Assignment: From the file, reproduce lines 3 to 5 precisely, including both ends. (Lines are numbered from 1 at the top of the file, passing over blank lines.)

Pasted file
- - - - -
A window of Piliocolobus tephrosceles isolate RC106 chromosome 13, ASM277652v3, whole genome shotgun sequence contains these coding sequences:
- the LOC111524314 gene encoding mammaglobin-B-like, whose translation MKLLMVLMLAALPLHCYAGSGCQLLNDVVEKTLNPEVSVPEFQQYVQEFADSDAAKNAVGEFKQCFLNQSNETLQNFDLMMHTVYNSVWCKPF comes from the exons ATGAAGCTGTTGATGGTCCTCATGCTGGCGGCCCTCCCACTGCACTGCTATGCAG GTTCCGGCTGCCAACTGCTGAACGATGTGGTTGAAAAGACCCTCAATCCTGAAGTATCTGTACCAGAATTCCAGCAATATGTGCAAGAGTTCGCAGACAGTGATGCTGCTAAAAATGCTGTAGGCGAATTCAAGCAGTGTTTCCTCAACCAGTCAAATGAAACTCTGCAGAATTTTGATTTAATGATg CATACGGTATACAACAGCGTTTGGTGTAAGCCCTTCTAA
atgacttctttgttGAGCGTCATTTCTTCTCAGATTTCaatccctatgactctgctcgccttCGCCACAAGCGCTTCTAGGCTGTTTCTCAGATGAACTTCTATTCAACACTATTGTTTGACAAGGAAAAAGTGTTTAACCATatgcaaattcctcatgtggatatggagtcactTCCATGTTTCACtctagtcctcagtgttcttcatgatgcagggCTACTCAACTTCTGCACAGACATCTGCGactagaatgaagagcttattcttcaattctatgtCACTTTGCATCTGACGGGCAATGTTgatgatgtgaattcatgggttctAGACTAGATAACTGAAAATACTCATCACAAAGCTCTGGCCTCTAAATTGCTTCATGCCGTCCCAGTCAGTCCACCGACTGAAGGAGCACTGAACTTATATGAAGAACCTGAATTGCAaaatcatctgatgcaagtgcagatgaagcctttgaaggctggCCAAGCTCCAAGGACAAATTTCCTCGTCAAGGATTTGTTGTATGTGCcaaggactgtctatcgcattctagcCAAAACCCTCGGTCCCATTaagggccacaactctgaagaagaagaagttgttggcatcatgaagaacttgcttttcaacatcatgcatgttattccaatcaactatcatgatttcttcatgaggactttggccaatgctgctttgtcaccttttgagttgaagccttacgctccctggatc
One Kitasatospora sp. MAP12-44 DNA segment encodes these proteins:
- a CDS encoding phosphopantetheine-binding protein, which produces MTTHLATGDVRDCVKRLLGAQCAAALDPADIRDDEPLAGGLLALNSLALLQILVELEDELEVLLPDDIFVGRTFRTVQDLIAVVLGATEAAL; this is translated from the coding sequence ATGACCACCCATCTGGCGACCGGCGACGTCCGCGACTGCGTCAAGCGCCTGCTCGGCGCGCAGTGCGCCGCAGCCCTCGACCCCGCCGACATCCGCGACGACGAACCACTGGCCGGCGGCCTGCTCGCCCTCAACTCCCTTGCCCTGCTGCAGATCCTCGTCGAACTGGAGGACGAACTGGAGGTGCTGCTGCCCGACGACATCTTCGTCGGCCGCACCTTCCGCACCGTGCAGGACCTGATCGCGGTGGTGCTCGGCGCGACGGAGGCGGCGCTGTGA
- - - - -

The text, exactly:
atgacttctttgttGAGCGTCATTTCTTCTCAGATTTCaatccctatgactctgctcgccttCGCCACAAGCGCTTCTAGGCTGTTTCTCAGATGAACTTCTATTCAACACTATTGTTTGACAAGGAAAAAGTGTTTAACCATatgcaaattcctcatgtggatatggagtcactTCCATGTTTCACtctagtcctcagtgttcttcatgatgcagggCTACTCAACTTCTGCACAGACATCTGCGactagaatgaagagcttattcttcaattctatgtCACTTTGCATCTGACGGGCAATGTTgatgatgtgaattcatgggttctAGACTAGATAACTGAAAATACTCATCACAAAGCTCTGGCCTCTAAATTGCTTCATGCCGTCCCAGTCAGTCCACCGACTGAAGGAGCACTGAACTTATATGAAGAACCTGAATTGCAaaatcatctgatgcaagtgcagatgaagcctttgaaggctggCCAAGCTCCAAGGACAAATTTCCTCGTCAAGGATTTGTTGTATGTGCcaaggactgtctatcgcattctagcCAAAACCCTCGGTCCCATTaagggccacaactctgaagaagaagaagttgttggcatcatgaagaacttgcttttcaacatcatgcatgttattccaatcaactatcatgatttcttcatgaggactttggccaatgctgctttgtcaccttttgagttgaagccttacgctccctggatc
One Kitasatospora sp. MAP12-44 DNA segment encodes these proteins:
- a CDS encoding phosphopantetheine-binding protein, which produces MTTHLATGDVRDCVKRLLGAQCAAALDPADIRDDEPLAGGLLALNSLALLQILVELEDELEVLLPDDIFVGRTFRTVQDLIAVVLGATEAAL; this is translated from the coding sequence ATGACCACCCATCTGGCGACCGGCGACGTCCGCGACTGCGTCAAGCGCCTGCTCGGCGCGCAGTGCGCCGCAGCCCTCGACCCCGCCGACATCCGCGACGACGAACCACTGGCCGGCGGCCTGCTCGCCCTCAACTCCCTTGCCCTGCTGCAGATCCTCGTCGAACTGGAGGACGAACTGGAGGTGCTGCTGCCCGACGACATCTTCGTCGGCCGCACCTTCCGCACCGTGCAGGACCTGATCGCGGTGGTGCTCGGCGCGACGGAGGCGGCGCTGTGA